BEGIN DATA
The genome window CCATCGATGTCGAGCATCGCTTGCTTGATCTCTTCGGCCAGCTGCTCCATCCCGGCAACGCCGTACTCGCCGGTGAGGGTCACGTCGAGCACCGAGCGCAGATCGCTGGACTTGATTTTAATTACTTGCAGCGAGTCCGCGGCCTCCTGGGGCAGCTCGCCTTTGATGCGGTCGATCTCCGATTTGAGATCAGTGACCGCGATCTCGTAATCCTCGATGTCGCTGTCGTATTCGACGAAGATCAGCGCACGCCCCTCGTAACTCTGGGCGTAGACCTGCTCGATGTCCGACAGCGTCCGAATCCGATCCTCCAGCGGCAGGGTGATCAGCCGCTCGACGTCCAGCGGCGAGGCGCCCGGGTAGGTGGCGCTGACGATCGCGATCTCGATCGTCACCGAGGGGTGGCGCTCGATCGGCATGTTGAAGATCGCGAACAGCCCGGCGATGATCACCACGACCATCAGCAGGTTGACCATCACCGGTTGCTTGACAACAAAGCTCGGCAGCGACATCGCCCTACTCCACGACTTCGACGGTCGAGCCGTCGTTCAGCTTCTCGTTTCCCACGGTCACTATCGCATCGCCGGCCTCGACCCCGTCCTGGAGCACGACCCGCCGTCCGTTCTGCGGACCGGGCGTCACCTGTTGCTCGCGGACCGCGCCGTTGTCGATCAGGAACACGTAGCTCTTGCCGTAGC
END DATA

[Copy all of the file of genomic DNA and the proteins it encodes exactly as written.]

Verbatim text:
The genome window CCATCGATGTCGAGCATCGCTTGCTTGATCTCTTCGGCCAGCTGCTCCATCCCGGCAACGCCGTACTCGCCGGTGAGGGTCACGTCGAGCACCGAGCGCAGATCGCTGGACTTGATTTTAATTACTTGCAGCGAGTCCGCGGCCTCCTGGGGCAGCTCGCCTTTGATGCGGTCGATCTCCGATTTGAGATCAGTGACCGCGATCTCGTAATCCTCGATGTCGCTGTCGTATTCGACGAAGATCAGCGCACGCCCCTCGTAACTCTGGGCGTAGACCTGCTCGATGTCCGACAGCGTCCGAATCCGATCCTCCAGCGGCAGGGTGATCAGCCGCTCGACGTCCAGCGGCGAGGCGCCCGGGTAGGTGGCGCTGACGATCGCGATCTCGATCGTCACCGAGGGGTGGCGCTCGATCGGCATGTTGAAGATCGCGAACAGCCCGGCGATGATCACCACGACCATCAGCAGGTTGACCATCACCGGTTGCTTGACAACAAAGCTCGGCAGCGACATCGCCCTACTCCACGACTTCGACGGTCGAGCCGTCGTTCAGCTTCTCGTTTCCCACGGTCACTATCGCATCGCCGGCCTCGACCCCGTCCTGGAGCACGACCCGCCGTCCGTTCTGCGGACCGGGCGTCACCTGTTGCTCGCGGACCGCGCCGTTGTCGATCAGGAACACGTAGCTCTTGCCGTAGC